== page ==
26 Jan 2015

A calidrid swarm

The weekend started well with a walk round Stanney Woods Friday afternoon. The first time I'd been able to get out locally for ages. I'd hoped the recent cold weather might have resulted in a Woodcock movement as we'll often find them deep in the woods as they move ahead of the frozen ground. They're very elusive and way off the normal tracks. Sure enough I flushed two under the same holly bush deep in the wood where the ground is boggy and there's plenty of cover.

Saturday saw a planned SCAN canon netting attempt for the elusive Dunlin. Catches have been poor over the last couple of years. Not because Dunlin are scarce but because every time we do a recce and set the nets where they are expected to roost they decide to move elsewhere. Its been very frustrating.

The alarm was set for 06.00 to ensure I could get a good breakfast before meeting the rest of the team at the designated time of 08.15

This time the best laid plans of the ringing team finally hit pay dirt! Over 770 Dunlin and a smattering of Redshank were caught in one net. After extracting the birds and putting them in nice warm dark holding cages we took the opportunity to grab a sandwich and a drink before splitting the team into 3 - 2 processing teams. Each  aged each bird and measured wing length, total bill / head length and bill to feather length (this helps assign to race) and weight whilst the ringing team concentrated on putting the rings on the birds.  Among the birds were a number of retraps to provide useful data on site fidelity and survival rates. Although of no real scientific interest we caught 4 controls - 2 wearing Swedish ringing scheme rings and 2 with German.

Rachel checking the ring number before ageing and measuring wing.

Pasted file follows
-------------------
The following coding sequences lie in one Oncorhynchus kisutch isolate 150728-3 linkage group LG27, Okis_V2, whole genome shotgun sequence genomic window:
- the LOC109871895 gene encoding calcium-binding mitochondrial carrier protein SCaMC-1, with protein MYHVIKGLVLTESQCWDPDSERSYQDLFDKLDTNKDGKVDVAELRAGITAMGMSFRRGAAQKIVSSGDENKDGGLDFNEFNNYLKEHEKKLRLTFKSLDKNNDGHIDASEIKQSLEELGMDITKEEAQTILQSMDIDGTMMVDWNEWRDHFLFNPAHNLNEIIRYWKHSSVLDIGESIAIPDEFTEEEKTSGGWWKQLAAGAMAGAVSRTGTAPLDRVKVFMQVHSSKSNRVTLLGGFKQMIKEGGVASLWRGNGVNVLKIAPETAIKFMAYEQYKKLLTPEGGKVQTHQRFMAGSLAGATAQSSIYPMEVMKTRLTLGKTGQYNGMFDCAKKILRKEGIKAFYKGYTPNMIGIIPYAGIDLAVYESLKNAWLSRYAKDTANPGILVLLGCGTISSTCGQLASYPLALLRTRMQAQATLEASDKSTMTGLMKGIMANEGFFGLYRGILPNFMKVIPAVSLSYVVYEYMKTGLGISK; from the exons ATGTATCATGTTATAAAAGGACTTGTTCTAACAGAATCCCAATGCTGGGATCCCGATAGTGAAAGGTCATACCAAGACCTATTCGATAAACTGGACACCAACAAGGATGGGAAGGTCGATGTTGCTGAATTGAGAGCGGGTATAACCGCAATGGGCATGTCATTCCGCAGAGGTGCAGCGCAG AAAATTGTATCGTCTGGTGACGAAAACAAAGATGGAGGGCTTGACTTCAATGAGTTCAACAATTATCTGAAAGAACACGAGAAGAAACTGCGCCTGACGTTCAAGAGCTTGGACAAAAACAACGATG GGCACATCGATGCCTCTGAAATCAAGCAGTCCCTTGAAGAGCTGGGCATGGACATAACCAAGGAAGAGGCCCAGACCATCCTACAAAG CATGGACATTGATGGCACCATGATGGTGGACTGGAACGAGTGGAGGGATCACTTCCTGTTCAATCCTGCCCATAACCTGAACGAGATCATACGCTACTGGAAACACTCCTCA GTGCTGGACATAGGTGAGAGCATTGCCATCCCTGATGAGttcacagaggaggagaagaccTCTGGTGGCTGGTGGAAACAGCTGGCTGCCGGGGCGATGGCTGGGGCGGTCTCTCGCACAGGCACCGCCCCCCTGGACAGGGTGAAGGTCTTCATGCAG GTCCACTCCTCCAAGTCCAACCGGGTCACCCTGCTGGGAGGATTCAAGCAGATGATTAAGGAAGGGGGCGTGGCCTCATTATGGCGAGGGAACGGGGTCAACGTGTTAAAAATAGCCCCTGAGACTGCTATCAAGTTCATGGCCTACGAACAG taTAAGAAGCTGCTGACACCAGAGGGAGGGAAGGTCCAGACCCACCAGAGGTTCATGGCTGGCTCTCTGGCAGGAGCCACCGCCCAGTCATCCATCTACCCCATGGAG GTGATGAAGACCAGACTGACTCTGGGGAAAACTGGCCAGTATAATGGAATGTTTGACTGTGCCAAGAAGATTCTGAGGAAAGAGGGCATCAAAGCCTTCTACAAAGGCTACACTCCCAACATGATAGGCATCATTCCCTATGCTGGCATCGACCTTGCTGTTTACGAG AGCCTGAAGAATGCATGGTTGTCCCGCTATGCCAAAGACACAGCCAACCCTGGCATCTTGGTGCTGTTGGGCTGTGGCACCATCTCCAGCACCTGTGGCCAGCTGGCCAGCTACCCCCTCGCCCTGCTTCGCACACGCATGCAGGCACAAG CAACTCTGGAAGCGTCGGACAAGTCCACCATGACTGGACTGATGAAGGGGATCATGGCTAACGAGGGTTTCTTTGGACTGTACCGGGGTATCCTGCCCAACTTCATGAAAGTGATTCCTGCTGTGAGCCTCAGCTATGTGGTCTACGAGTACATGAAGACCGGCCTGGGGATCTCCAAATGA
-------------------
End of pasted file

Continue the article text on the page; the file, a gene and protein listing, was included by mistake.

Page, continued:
Dunlin can be aged in winter by the retained juvenile wing coverts which have a creamy brown edge  - the bird below is a juvenile bird (2nd calendar year).
 Whilst this one with white fringing to the coverts is an adult so is in at least its 3rd Calendar year.

We also caught a couple of old retraps that hadn't been seen since the ringing date. One had been ringed in Bangor harbour in 2001. Its incredible to think how far this bird has flown in its lifetime.

The 'other' processing team relaxing after finishing processing nearly 800 birds.

What surprised me was how warm the little birds were. A proper little hand warmer. The legs and feet were noticeably cold though - like all wading birds Dunlin have the ability to restrict the blood supply to their feet to conserve energy in cold weather. Unfortunately ringers don't have that ability and there were a few people with cold feet due to leaking waders.

A great day and a well organised team! I got home starving hungry, filthy dirty and in desperate need of some sleep. Luckily Sunday gave me a bit of a lie in as  I couldn't make the Sunday ringing session due to a commitment to undertake the WeBs count on Hilbre over the high tide.

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